Vertiflite Sep-Oct 2013 sample article - page 2

On July 11, AHS International and
Sikorsky Aircraft presented the $250,000
AHS Sikorsky Prize to Toronto, Ontario-
based AeroVelo for flying the first human-
powered helicopter to meet technical
requirements set by AHS more than a third
of a century earlier, in 1980. – Ed.
Beginnings
I
n May 2011, we heard about the
University of Maryland’s Team
Gamera conducting their first flight
tests of a human-powered helicopter.
The two of us had led the Snowbird
Human-Powered Ornithopter Project,
which in 2010 resulted in the world’s
first piloted, flapping-wing aircraft to
sustain flight.
Passionate about lightweight
engineering and design for human
power, we realized that the AHS Sikorsky
Prize might be an opportunity to pursue
our true interest and passion again.
Meeting the prize’s requirements of a
single flight that achieved a height of
9.84 ft (3 m), remained aloft for 60 sec
and stayed within 32.8 ft (10 m) of its
liftoff point also could set the stage for a
career of doing what we loved to do.
Todd had just finished his Ph.D. at the
University of Toronto Institute for
Aerospace Studies. Cameron left his
position in the unmanned air vehicle
industry, and we began the Atlas
Human Powered Helicopter (HPH)
Project.
At the outset, it looked as if Team
Gamera had several years’ head start.
However, we had worked on the
Snowbird for four years and were
experts in human-powered aircraft
(HPA) technology and construction.We
had zero helicopter background, but
surmised that this was more similar to a
typical HPA than a helicopter.
Starting our initial configuration
study in January 2012, we looked at the
size of previous HPHs and eliminated
the most obvious constraint: we would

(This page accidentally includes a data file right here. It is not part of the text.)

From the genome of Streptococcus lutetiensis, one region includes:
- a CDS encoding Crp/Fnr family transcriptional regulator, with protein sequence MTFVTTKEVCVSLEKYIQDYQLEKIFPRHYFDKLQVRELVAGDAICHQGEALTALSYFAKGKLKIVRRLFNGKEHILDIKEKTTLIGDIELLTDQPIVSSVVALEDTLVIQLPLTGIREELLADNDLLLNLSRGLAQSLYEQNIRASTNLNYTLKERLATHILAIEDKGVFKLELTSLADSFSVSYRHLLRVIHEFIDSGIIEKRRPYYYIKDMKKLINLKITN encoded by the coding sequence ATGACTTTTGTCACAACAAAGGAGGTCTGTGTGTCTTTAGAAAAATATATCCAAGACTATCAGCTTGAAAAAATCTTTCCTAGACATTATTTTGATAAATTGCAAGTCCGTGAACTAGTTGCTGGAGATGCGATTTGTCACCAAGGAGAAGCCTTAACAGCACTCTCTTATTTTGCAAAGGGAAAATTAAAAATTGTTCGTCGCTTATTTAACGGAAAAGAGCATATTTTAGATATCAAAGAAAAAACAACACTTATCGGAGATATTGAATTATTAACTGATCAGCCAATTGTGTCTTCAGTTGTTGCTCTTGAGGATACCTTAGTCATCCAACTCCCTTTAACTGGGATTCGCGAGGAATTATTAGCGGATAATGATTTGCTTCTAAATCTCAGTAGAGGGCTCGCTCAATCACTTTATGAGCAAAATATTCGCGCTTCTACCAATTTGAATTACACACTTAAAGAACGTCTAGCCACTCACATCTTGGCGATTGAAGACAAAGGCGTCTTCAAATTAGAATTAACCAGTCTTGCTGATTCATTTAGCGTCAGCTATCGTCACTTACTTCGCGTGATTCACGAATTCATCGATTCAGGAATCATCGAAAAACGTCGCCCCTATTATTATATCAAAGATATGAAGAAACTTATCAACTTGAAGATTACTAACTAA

not design Atlas to fit inside a gym. Our
objective was a minimum-power
helicopter focused on achieving the
prize flight. The flight test venue was a
logistics concern for later.
Based on the simplified power
estimates, we eliminated hinged main
and tail rotors and further evaluated
quad-rotor and coaxial, counter-
rotating, and tip-propeller-driven,
single-rotor configurations.We applied a
basic aerostructural optimization
scheme to the quad-rotor and prop-
driven configurations. This showed that
the optimal sizes were larger than
expected (with a quad-rotor radius of
about 42.6 ft or 13 m), and the powers
very similar.
We selected the quad rotor for
several reasons. It is inherently stable.
The maximum sizes of its primary
structural elements were reasonable
and would minimize joints. There were
economies of scale for manufacturing,
with four- or eight-instance repetition of
the main components. And it had
heritage.We fixed the rotor radius at
32.8 ft (10 m), given that the optimum
was very shallow and we had greater
confidence that an aircraft of this size
was feasible.
We programmed a more advanced
aerostructural optimizer for design of
the rotor blade. It includes a vortex-ring
model that is similar to a vortex lattice
but with vortex filaments from each
revolution collated in a ring; this was
inspired by analysis methods for bat
flight. It also included a one-
dimensional frame finite element
analysis (FEA) with detailed composite
laminate and macrostructural failure
models. The vortex-ring model captured
Todd Reichert pilots the Atlas on its prize-winning flight on June 13, with ground crew Trefor Evans
and Cameron Robertson below. (AeroVelo video image)
The Atlas Human Powered Helicopter:
HowWe Won The AHS Sikorsky Prize
The winners of the AHS Igor I. Sikorsky Human Powered Helicopter Competition recount
their quest to achieve what many considered an impossible goal in vertical flight design
By Dr. Todd Reichert and Cameron Robertson
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VERTIFLITE September/October 2013
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